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Old 12-11-10, 09:19 AM
  #1  
Tom Stormcrowe
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Want a chuckle?

I've recently gotten communication from some members of the ROAD forum, that I'm starting to look too thin. (No, I'm not laughing at the particular members, in fact, I appreciate their concerns). It's just the idea......

5 years ago, I never would have imagined the idea at all.

By the way, to the roadies that expressed the concerns....I am still a Clyde by weight, technically, since I'm just a couple of hairs over 209 pounds and 6'2 1/2". I float around between 199 and 209, on average.
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Old 12-11-10, 09:32 AM
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Originally Posted by Tom Stormcrowe View Post
I've recently gotten communication from some members of the ROAD forum, that I'm starting to look too thin. (No, I'm not laughing at the particular members, in fact, I appreciate their concerns). It's just the idea......

5 years ago, I never would have imagined the idea at all.

By the way, to the roadies that expressed the concerns....I am still a Clyde by weight, technically, since I'm just a couple of hairs over 209 pounds and 6'2 1/2". I float around between 199 and 209, on average.
Reminds me of all the people at work who thought I was too 'unhealthy' looking at 242 pounds. They think I'm a better physical specimen at 285.
 
Old 12-11-10, 09:36 AM
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When a Bikeforums roadie says you are too thin, it's possibly the best compliment they can give. But, you know that.
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Old 12-12-10, 09:21 PM
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Congrats on the "compliments."
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Old 12-13-10, 06:13 AM
  #5  
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When I was in my late 20s and went from 264 to 212, my boss was adamant that I stop losing weight. He was genuinely concerned about my health (of course he weighed probably all of 140 pounds himself). That's when I first formulated my theory that people judge other peoples' appearance based on their previous experience with them, and not on any kind of "absolute" standard. If someone saw me for the first time at 165 they wouldn't think I looked anything but "normal." But if they knew me at 304 and saw me shrink to 165, they'd be concerned about me becoming "too thin."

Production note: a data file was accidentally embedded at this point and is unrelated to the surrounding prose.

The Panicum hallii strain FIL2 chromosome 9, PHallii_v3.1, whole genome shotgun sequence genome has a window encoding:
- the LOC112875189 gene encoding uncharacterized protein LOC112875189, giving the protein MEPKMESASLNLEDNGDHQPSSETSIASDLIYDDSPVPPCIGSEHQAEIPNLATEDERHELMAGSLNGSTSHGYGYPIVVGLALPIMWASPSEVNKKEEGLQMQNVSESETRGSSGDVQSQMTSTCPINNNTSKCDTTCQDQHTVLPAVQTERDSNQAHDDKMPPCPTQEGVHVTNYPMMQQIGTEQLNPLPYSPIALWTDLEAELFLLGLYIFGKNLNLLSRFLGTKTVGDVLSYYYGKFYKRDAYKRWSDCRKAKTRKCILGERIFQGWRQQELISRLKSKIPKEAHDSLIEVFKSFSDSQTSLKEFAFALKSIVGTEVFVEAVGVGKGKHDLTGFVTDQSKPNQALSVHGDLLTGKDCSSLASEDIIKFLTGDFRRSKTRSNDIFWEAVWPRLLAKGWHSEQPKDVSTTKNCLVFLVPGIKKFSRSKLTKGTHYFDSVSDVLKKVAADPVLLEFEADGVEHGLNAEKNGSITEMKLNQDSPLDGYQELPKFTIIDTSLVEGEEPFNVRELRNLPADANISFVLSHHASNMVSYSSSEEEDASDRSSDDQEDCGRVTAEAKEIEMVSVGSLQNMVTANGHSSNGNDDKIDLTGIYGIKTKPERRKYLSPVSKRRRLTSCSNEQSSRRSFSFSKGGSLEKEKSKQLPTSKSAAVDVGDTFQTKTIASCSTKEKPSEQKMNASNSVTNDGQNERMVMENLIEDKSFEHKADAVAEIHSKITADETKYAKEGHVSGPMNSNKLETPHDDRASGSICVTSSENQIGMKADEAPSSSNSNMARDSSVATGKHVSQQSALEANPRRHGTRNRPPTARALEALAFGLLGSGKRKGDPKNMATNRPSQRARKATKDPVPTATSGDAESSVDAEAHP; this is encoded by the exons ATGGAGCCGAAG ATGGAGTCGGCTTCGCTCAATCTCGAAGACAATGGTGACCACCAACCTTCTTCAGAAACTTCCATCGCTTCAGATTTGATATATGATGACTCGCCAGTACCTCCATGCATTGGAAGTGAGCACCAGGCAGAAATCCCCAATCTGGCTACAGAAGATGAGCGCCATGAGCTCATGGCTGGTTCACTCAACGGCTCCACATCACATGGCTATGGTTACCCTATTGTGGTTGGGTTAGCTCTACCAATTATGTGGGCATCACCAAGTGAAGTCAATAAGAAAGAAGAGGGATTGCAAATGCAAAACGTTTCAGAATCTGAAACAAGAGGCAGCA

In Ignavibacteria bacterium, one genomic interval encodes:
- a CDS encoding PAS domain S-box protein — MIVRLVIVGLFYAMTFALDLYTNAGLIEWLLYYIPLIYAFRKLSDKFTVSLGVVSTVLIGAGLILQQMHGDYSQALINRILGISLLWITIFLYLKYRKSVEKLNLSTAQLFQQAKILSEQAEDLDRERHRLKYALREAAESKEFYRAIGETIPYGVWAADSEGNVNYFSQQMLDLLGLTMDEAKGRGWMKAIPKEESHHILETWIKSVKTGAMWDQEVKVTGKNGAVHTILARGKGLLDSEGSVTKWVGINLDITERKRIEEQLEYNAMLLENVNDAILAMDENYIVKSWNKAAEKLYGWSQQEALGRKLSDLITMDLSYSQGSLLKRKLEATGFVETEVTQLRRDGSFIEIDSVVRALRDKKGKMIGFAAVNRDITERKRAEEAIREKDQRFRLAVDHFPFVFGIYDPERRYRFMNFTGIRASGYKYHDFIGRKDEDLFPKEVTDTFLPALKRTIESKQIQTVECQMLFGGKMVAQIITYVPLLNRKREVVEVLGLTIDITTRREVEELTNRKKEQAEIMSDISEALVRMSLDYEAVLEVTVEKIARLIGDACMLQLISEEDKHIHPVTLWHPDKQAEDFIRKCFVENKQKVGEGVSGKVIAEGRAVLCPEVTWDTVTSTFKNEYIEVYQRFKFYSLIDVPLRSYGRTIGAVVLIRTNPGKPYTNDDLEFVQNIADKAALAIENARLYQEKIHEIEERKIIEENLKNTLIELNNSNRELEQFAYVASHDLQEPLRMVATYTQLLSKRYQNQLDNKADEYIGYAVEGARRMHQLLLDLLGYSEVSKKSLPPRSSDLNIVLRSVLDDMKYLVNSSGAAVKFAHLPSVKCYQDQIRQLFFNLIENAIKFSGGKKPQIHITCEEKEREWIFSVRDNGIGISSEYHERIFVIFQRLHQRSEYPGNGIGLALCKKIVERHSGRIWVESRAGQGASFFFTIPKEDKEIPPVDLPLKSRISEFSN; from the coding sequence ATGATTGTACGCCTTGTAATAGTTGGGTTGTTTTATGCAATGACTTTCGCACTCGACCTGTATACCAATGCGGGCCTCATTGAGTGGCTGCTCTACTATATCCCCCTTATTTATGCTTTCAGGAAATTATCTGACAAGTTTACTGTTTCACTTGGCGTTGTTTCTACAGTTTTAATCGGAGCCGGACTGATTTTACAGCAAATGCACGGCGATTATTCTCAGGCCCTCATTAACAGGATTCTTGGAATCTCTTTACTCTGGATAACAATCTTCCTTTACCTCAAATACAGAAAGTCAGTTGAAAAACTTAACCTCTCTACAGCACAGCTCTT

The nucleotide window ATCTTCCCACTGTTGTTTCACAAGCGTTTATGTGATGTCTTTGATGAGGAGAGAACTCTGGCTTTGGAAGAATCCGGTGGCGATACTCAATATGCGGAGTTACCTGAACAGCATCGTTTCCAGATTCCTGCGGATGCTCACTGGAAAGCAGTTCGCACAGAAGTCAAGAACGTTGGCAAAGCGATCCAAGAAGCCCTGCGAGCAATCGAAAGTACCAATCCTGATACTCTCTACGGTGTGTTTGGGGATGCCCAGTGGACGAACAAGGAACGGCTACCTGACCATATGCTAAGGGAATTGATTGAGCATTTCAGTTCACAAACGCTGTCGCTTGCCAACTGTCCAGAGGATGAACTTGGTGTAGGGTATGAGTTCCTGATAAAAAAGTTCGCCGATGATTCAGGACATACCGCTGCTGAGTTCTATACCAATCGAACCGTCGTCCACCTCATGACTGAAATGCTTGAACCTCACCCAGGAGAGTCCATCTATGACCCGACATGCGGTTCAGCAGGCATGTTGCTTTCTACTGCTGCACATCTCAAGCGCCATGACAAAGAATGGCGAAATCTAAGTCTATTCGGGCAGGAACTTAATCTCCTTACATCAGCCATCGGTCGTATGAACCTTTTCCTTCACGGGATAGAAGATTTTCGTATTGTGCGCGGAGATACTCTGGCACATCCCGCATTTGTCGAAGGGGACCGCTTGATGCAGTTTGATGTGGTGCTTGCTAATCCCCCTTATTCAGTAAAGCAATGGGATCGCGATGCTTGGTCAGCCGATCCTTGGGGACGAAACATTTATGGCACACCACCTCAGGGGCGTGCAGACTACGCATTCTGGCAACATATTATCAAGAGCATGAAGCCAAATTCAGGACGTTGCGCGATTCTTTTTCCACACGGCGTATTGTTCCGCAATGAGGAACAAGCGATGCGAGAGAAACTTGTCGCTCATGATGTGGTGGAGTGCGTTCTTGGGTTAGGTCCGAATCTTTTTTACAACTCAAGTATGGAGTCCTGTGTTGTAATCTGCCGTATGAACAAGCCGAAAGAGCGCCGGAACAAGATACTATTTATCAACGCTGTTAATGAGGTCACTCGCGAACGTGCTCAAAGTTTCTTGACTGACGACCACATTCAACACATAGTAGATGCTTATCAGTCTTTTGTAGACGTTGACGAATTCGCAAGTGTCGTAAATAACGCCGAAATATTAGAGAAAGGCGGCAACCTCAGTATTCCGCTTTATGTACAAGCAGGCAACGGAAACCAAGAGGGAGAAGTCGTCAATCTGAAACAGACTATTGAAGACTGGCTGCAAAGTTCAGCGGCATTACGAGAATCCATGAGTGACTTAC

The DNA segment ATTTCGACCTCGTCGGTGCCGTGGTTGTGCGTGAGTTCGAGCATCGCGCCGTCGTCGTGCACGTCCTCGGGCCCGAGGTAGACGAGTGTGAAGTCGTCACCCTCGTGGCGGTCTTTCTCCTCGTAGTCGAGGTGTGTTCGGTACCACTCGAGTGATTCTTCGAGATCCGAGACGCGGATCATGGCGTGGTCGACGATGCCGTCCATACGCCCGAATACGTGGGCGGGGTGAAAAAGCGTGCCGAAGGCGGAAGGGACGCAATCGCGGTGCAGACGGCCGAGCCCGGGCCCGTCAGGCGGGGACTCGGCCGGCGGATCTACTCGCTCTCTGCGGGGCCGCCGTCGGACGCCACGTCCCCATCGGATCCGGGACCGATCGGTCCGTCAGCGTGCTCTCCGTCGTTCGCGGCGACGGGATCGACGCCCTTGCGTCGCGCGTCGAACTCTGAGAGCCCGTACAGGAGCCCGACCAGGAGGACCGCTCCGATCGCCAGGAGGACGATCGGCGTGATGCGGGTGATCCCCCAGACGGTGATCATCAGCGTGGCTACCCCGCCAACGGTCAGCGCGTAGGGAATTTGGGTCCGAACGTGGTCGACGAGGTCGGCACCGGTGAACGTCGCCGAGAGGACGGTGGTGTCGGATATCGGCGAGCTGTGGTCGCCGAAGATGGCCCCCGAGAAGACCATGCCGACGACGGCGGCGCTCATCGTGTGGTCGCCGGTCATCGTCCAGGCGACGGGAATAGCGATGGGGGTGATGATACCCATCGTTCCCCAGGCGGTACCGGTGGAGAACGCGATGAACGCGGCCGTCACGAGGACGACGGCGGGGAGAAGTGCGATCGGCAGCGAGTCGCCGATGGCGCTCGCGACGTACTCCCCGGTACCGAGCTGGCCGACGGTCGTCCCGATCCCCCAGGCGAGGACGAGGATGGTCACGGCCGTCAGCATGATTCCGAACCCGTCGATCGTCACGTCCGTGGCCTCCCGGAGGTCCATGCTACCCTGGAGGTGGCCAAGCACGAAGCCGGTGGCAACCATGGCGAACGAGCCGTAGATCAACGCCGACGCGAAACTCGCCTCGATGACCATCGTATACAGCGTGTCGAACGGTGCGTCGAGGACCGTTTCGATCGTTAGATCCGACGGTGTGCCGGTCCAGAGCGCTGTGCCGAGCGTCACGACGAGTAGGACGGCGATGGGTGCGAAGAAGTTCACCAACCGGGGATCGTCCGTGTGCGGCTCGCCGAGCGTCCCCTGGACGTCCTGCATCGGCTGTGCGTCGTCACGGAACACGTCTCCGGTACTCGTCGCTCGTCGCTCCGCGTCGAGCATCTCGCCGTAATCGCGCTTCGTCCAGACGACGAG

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Old 12-13-10, 06:16 AM
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Originally Posted by 2manybikes View Post
When a Bikeforums roadie says you are too thin, it's possibly the best compliment they can give. But, you know that.
No doubt. Now if the guys in the racing forum start being concerned you are too thin it might be a problem. Those guys manage body weight nearly to the point of internal organ shut down prior to target races.
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Old 12-13-10, 07:10 AM
  #7  
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I hear you, Tom. I've gone through similar, albeit less, drastic weight loss, and I experience the same stuff.

My theory goes like this: People like having an overweight friend or two. It makes them feel better about their own health issues because, after all, they're not as bad off as Fat Richard. When Fat Richard starts losing weight, everybody's happy for him... until he gets to the point where they can't point at him and say "I'm not as unhealthy as HE is". At THAT point, they stop being happy for you. At THAT point, when they see you, they start feeling uncomfortable. They're uncomfortable because you've gone from a constant reminder that they're not so bad off, to a constant reminder that they ARE unhealthy, AND that if somebody worse off than them got better, they don't have to stay that way. To make matters worse, in their mind, you're still Fat Richard - and if Fat Richard is thinner than you are, then boy, do you have problems.

When they say "haven't you lost enough weight?" the unspoken reason is "because you're making me realize how unhealthy I am, and also making me feel lazy because I've done jack about it."
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Old 12-13-10, 07:19 AM
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Originally Posted by RichardGlover View Post
I hear you, Tom. I've gone through similar, albeit less, drastic weight loss, and I experience the same stuff.